In England in 1911 Houdini accepted a challenge in which he was tied to the mouth of a cannon with a lit fuse. While no photos of this escape have ever surfaced, the cannon challenge is iconic enough to have been depicted in two Houdini biopics. Most biographies record this as being the only time Houdini ever did this stunt. But I recently discovered that he repeated the cannon challenge in Los Angeles in 1919...twice!
The first occurred on April 26, 1919, just a few days after Houdini arrived in the city to begin work on The Grim Game. Houdini was part of a troupe of Famous Players-Lasky artists who gave a charity performance at the "Victory ship" in downtown's Pershing Square. This was part of a nationwide effort to raise funds for The Victory Liberty Loan, a drive to help returning soldiers from World War I. Below is an ad for the campaign.
This ad is pretty wild and emblematic of the drive. The Liberty Loan was an aggressive campaign that was not above shaming people into donating. Newspapers actually printed the names of wealthy or prominent citizens who had not contributed as "Liberty Loan Slackers" (a "slacker" was a draft dodger). But this particular ad is notable on that it mentions the Lasky Stars and advertises Houdini's escape:
Below are details of the upcoming escape as reported in the Los Angeles Herald on April 25, 1919:
What exactly was the Victory ship? Try as I might, I could not find any photos of it. But from a later newspaper account about its dismantling, I'm assuming it was a temporary stage set up in Pershing Square made to resemble a battleship perhaps?
A few weeks later, the Lasky stars were back at the Victory ship, including Houdini's future Terror Island co-star Lila Lee. Houdini repeated his cannon challenge, as reported in the May 10, 1919 Los Angeles Herald:
Unfortunately, I couldn't find any photos or news accounts of how either challenge played out. Presumably he made it! But many stars performed at the Victory ship, including Charlie Chaplin, and I could find no account of what they did either. I believe it would have been considered bad form to use a charity event to promote oneself. This was about veterans, and even Houdini was restrained. But that leaves us to only guess what this escape looked like.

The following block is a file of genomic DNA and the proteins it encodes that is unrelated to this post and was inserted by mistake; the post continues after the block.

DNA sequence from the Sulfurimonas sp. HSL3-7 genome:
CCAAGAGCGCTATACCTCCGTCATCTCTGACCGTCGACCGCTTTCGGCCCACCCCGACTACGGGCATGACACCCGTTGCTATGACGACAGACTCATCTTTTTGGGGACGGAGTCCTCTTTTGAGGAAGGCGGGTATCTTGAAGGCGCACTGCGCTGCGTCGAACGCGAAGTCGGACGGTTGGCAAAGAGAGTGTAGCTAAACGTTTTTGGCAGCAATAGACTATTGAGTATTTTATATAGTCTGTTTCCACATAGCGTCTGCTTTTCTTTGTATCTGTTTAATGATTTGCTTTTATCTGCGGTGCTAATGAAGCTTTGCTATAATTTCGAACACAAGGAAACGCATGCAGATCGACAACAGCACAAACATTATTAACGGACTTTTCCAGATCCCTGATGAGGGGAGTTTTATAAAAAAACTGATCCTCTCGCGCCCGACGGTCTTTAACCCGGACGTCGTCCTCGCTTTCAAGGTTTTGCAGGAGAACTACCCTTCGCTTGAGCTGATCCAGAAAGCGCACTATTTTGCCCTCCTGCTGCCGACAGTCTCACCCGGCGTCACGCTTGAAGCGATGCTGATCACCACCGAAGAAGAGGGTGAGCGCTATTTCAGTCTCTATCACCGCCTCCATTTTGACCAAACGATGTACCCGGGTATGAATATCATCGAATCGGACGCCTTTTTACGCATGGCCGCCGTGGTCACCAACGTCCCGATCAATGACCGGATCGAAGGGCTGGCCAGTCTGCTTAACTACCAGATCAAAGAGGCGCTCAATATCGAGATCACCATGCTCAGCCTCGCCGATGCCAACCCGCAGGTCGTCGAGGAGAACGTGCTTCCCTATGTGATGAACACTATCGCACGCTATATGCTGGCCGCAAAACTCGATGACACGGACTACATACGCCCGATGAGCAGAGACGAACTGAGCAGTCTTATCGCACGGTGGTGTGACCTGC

At the top of this post is an illustration of Houdini tied to a cannon which is the only depiction of the challenge I've ever seen. (This comes from The Original Houdini Scrapbook by Walter B. Gibson.) The illustration appears to be based on the 1911 escape, which is well described. But this could also have been how he was restrained in 1919. Unless...
Below is a photo of Houdini tied to the wheel of a cannon. Could this have been taken at the Victory ship? This is Houdini in 1919, and the cannon he is roped to is clearly a piece of World War I ordinance. While this isn't how the challenge was advertised, the cannon may have been too large for him to be tied to the mouth, so maybe this is how he actually did the escape? Or this photo was taken after the fact. The edifice behind him does appear to be some sort of temporary structure which could be the Victory ship.
When I first uncovered these two challenges, I had hoped to do what I did for his 1915 suspended straitjacket and his 1923 Ambassador Pool escape. But I came up short in my research. So I'm offering up what I have in the hopes it will unlock more info. But at least we now know that it happened. Houdini was tied to a cannon in Los Angeles' Pershing Square in 1919...twice!
|Site of Houdini's escape today.
Honoring all who have served on this Veterans Day.
UPDATE 2: Our great friend Bill Mullins has come through with a photo of the Victory Ship! As suspected, it's a stage made to look like a ship. This is from the May 3, 1919 Los Angeles Times.
|Click to enlarge.